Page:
News, nuggets and longreads 20 July 2019: Friars, Fyne Ales, Fellowship

Here’s all the writing on beer and pubs that grabbed our attention in the past week, from brewery founders to Blackfriars.

First, we don’t know when you’ll need them, or if you’ll need them, but here are two use­ful local guides to book­mark or oth­er­wise file away for ref­er­ence:


The bar at The Old Post Office.

A bit of pub own­er­ship news: Stonegate has bought Ei Group (for­mer­ly Enter­prise Inns). This adds 4,000 pubs to the Stonegate estate mak­ing it the largest in the UK. Nev­er heard of Stonegate? Not many peo­ple have. It oper­ates through sub-brands and tends to keep its name off fas­cias and in-pub col­lat­er­al.


Certified craft.

For Fer­ment, the pro­mo­tion­al mag­a­zine of beer retail­er Beer52, Matt Cur­tis has been reflect­ing on the tricks multi­na­tion­al brew­ing com­pa­nies use in attempt­ing to con­vince con­sumers that their beer brands are Well Craft:

Com­pare [1990s lager ads] to recent adver­tis­ing by Maltsmiths—a pseu­do-craft sub brand invent­ed by the mar­ket­ing mas­ter­minds at Dutch multi­na­tion­al, Heineken—and you’ll see some­thing quite dif­fer­ent. In its adver­tis­ing there is no nod to the prove­nance of its ingre­di­ents or the brew­ery in Scot­land where it is made. Instead we see a young, female brew­er, cart­wheel­ing over hose pipes and around fer­men­ta­tion ves­sels seem­ing­ly in cel­e­bra­tion of the beer’s very exis­tence. Hon­est­ly, if health and safe­ty got wind of this there’d be hell to pay.


The Fellowship.
The Fel­low­ship in 2016.

For Desert­er Tris­tan Park­er has writ­ten about the his­to­ry and present incar­na­tion of The Fel­low­ship at Belling­ham, south Lon­don – a pub we stud­ied for 20th Cen­tu­ry Pub and vis­it­ed dur­ing its final days as a half-derelict, qui­et, down-at-heel booz­er. These days, though…

Locals seemed under­stand­ably pleased to have a buzzy new pub, as what felt like most of Belling­ham appeared to be inside. This was a good sign: The Fel­low­ship was rede­vel­oped to serve the com­mu­ni­ty and on day one that’s exact­ly what it was doing. Let’s hope that con­tin­ues… Inside, it’s a vast space that still retains some of the look of the old venue, plus a bit of kooky art and kitsch wall­pa­per here and there. Reminders of the pub’s past also adorn the walls, includ­ing box­ing gloves and pho­tos of ‘Our ’Enry’ bat­tling Ali.


The Blackfriar pub.

Mean­while, Jane Pey­ton has been hang­ing out at The Black­fri­ar, a famous Vic­to­ri­an-Edwar­dian pub just beyond the bound­ary of the City of Lon­don, and express­es great enthu­si­asm for its over-the-top 1905 dec­o­ra­tive scheme:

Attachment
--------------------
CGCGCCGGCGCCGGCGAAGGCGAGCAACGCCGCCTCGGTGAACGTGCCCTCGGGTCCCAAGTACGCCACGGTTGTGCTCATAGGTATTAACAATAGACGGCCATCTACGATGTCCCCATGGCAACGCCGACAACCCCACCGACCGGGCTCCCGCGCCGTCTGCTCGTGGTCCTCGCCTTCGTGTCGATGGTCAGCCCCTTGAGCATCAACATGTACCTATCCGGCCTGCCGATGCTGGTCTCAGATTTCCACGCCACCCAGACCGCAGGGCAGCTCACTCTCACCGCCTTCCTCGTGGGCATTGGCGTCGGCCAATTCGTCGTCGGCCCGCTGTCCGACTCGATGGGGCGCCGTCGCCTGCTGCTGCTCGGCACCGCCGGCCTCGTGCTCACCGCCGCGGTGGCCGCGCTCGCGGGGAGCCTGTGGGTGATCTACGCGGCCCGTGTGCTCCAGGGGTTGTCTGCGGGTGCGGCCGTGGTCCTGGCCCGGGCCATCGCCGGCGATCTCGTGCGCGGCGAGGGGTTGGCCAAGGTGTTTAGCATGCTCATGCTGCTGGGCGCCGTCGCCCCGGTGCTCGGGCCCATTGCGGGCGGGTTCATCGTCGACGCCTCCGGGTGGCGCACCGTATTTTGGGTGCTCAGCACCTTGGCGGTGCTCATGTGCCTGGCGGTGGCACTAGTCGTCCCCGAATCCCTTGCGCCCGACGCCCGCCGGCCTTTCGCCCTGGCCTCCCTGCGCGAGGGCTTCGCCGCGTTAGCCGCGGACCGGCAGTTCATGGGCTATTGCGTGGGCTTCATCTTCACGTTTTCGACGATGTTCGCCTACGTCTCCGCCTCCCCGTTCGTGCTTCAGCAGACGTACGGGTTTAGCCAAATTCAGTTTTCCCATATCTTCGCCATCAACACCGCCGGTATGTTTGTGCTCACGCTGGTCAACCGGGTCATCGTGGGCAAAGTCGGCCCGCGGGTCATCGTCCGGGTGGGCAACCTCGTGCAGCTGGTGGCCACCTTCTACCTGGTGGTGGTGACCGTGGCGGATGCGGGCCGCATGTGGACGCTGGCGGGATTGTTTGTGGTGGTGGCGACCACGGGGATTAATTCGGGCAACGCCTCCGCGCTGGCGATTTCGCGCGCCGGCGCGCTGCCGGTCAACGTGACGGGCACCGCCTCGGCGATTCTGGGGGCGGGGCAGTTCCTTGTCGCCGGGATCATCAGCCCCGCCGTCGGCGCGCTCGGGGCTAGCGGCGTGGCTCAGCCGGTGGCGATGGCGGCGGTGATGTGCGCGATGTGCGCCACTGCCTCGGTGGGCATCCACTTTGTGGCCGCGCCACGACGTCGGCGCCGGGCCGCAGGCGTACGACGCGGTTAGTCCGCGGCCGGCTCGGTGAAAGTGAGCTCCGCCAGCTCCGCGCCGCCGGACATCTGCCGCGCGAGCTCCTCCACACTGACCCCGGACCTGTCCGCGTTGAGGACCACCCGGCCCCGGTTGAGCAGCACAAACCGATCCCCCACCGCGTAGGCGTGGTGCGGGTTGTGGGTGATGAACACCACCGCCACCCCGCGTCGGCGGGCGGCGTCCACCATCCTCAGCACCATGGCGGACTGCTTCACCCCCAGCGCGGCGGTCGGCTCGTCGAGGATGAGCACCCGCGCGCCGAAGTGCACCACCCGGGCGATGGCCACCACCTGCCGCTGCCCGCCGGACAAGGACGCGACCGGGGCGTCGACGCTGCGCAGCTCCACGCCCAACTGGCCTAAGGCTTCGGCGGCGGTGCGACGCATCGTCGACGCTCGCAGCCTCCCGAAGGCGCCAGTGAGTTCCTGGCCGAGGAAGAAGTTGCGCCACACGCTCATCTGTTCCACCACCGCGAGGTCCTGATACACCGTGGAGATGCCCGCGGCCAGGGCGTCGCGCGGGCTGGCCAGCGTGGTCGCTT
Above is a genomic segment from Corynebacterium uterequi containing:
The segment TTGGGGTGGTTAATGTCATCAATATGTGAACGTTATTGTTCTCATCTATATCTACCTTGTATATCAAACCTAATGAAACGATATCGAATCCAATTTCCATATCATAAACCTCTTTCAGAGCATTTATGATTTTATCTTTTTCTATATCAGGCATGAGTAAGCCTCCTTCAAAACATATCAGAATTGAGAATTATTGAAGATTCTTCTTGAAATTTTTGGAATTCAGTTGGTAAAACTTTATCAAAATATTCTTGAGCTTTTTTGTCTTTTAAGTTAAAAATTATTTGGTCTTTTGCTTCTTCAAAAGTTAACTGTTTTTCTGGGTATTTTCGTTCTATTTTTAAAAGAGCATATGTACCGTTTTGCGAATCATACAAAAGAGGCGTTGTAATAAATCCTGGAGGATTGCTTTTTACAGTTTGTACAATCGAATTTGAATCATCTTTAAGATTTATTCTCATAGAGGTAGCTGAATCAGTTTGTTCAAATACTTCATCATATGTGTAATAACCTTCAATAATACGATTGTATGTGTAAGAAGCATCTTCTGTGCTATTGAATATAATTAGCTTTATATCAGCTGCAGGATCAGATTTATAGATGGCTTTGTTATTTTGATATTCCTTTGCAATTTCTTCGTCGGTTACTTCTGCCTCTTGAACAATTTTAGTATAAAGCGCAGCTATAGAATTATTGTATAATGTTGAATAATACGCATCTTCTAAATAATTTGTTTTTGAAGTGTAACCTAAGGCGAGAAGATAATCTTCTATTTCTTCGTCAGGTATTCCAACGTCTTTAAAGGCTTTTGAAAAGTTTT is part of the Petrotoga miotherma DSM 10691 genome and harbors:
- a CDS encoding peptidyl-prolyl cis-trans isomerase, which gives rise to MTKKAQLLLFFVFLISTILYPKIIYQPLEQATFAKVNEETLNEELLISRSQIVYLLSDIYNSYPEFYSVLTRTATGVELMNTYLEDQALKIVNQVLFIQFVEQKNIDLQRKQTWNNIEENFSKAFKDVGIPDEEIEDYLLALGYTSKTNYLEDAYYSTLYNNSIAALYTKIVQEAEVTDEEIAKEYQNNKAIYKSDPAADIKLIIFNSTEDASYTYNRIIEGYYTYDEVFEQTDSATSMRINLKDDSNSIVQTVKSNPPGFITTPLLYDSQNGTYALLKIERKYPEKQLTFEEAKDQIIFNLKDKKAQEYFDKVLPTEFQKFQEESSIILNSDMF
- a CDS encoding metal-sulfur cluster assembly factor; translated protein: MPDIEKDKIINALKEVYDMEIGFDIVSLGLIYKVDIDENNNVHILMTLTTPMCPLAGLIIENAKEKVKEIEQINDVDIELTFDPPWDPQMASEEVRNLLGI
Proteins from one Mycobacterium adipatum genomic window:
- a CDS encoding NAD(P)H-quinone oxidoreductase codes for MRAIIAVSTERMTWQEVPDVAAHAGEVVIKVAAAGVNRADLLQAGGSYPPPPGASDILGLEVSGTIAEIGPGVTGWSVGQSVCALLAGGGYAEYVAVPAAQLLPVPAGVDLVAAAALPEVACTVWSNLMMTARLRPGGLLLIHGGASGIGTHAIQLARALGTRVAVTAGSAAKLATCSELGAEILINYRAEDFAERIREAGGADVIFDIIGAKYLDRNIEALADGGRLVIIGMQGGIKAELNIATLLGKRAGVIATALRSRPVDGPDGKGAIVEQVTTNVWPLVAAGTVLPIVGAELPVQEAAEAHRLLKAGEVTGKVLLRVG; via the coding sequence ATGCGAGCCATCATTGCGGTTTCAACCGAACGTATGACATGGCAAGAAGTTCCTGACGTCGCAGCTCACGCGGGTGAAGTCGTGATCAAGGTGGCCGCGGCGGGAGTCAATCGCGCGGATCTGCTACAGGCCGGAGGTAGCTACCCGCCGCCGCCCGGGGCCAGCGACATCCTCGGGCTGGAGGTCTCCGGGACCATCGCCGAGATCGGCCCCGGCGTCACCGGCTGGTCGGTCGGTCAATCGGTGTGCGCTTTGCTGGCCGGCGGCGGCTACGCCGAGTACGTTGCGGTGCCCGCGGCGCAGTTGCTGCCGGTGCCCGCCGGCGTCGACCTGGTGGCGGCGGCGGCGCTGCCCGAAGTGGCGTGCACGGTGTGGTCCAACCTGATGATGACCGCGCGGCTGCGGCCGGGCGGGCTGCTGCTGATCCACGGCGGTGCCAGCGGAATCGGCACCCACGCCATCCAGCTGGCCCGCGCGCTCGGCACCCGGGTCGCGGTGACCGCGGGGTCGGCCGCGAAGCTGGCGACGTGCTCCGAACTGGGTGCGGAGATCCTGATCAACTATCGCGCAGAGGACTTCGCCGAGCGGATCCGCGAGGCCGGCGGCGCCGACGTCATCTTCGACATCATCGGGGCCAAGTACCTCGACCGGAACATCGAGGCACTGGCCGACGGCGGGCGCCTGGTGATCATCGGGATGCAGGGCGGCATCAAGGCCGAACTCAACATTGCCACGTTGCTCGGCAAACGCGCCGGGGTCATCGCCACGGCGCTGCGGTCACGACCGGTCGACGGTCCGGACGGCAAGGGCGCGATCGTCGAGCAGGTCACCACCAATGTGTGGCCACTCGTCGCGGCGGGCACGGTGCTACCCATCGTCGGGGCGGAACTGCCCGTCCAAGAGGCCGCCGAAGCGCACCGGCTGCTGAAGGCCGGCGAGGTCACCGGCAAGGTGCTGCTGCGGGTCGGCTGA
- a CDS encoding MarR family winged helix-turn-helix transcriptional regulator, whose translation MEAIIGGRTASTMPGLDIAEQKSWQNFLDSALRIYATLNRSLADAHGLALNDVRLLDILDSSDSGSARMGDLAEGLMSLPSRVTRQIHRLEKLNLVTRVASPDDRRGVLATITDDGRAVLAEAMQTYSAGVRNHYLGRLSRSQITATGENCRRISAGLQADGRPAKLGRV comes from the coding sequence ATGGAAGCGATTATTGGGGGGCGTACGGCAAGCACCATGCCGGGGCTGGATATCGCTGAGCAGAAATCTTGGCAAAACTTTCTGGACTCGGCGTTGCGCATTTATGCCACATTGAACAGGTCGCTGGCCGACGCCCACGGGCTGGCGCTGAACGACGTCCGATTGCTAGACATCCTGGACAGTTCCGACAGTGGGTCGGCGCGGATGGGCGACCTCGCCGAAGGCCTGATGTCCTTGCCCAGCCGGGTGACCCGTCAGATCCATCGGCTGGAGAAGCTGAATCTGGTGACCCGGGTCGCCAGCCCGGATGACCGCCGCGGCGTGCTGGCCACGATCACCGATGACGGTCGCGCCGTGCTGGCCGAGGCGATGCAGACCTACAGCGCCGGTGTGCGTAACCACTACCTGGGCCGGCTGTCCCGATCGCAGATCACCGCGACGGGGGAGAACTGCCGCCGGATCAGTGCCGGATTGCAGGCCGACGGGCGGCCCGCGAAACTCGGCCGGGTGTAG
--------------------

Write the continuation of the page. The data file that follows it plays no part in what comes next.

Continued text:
It’s show-time! That phrase sings in my head each time I vis­it London’s Black­fri­ar pub. If Walt Dis­ney had been a pub design­er this is what he would have devised. Every sur­face of this spec­tac­u­lar Arts & Crafts/Art Nou­veau hostel­ry is dec­o­rat­ed and then dec­o­rat­ed again. More is more is more. If min­i­mal­ism is your style then either wear sun­glass­es in this pub or go to the post-indus­tri­al con­crete bunker booz­er near­by.


Jonny and Tuggy Delap.
SOURCE: Fyne Ales.

It’s not often we feel moved to link to any brewery’s offi­cial blog but we’d like to see more posts like Fyne Ales bio­graph­i­cal trib­ute to its founder, Jon­ny Delap, who died in 2009:

Born in Kenya and raised by his great uncle (his father threw him out when he was six years old), Jon­ny first came to the UK when he was 13 to com­plete his school­ing, before return­ing to Kenya to work on his uncle’s farm. His goal was to gain enough expe­ri­ence to qual­i­fy for fur­ther study at Devon’s Seale-Hayne agri­cul­tur­al col­lege, but there were a cou­ple of bumps in his road back to the UK. First­ly, his father tried to have him kid­napped because he thought Jon­ny was wast­ing his time with farm­ing and should join the Kenyan army. For­tu­nate­ly it was thwart­ed when Jon­ny bought the would-be kid­nap­pers a pint and con­vinced them it would be a bad idea. Sec­ond­ly, the col­lege wouldn’t admit him based on his time work­ing in Kenya, demand­ing instead that his prac­ti­cal expe­ri­ence be under­tak­en in the UK.


Final­ly, here’s a fan­tas­tic pho­to of a late leg­endary Bris­tol pub land­lord.

And that’s it. For more links and read­ing check out Alan McLeod on Thurs­day and Stan Hierony­mus on Mon­day.

Our pubs are becoming too posh, 1964

The January 1965 edition of A Monthly Bulletin, a publication about beer and pubs sponsored by the brewing industry, contained a letter which  seems to capture the exact moment the pub ceased to be a working class institution.

Writ­ten by one A. Bev­er­ley of 55 Har­ring­ton Avenue, Black­pool, the let­ter is actu­al­ly a response to anoth­er item of cor­re­spon­dence that appeared in “a nation­al news­pa­per”. Though they quote large chunks, Bev­er­ley doesn’t give the spe­cif­ic source and we can’t find a match in the GuardianTimes or Mir­ror.

Here’s Beverley’s sum­ma­ry, though:

In com­plain­ing that “our pubs are becom­ing too posh” [they assert] that it is “vir­tu­al­ly impos­si­ble for a man in over­alls to get a hot din­ner in the cen­tre of many a big city”. He mourns, too, because many coun­try pub­lic hous­es are attract­ing cus­tomers from towns at mid-day, offer­ing “busi­ness lunch­es” and pro­vid­ing plen­ty of space for park­ing motor cars. Where is the work­ing man in his work­ing clothes to go? Will nobody cater for him?

This line might seem sur­pris­ing if you’ve bought into the idea that food in pubs is an inven­tion of the 1990s, or are of the view that food in pubs is some­how inher­ent­ly un-work­ing-class. But if you’ve read the chap­ter on gas­trop­ubs in 20th Cen­tu­ry Pub, you’ll know oth­er­wise.

But, any­way, Bev­er­ley is hav­ing none of it:

This type of com­ment ignores the real­i­ties of 1964 cater­ing. If the char­ac­ter of our pubs is chang­ing with the times, it is rea­son­able to assume, too, that the same can be said of the cus­tomers. The num­ber of cus­tomers who go into bars in over­alls at any time is dwin­dling. But the num­ber of cus­tomers who, after work­ing hours, change into well-cut suits to go into pub­lic hous­es with their wives or girl friends is increas­ing. These female com­pan­ions not unnat­u­ral­ly pre­fer the com­fort and ameni­ties of a mod­ern, taste­ful­ly appoint­ed bar rather than sur­round­ings that are drea­ry and out­mod­ed.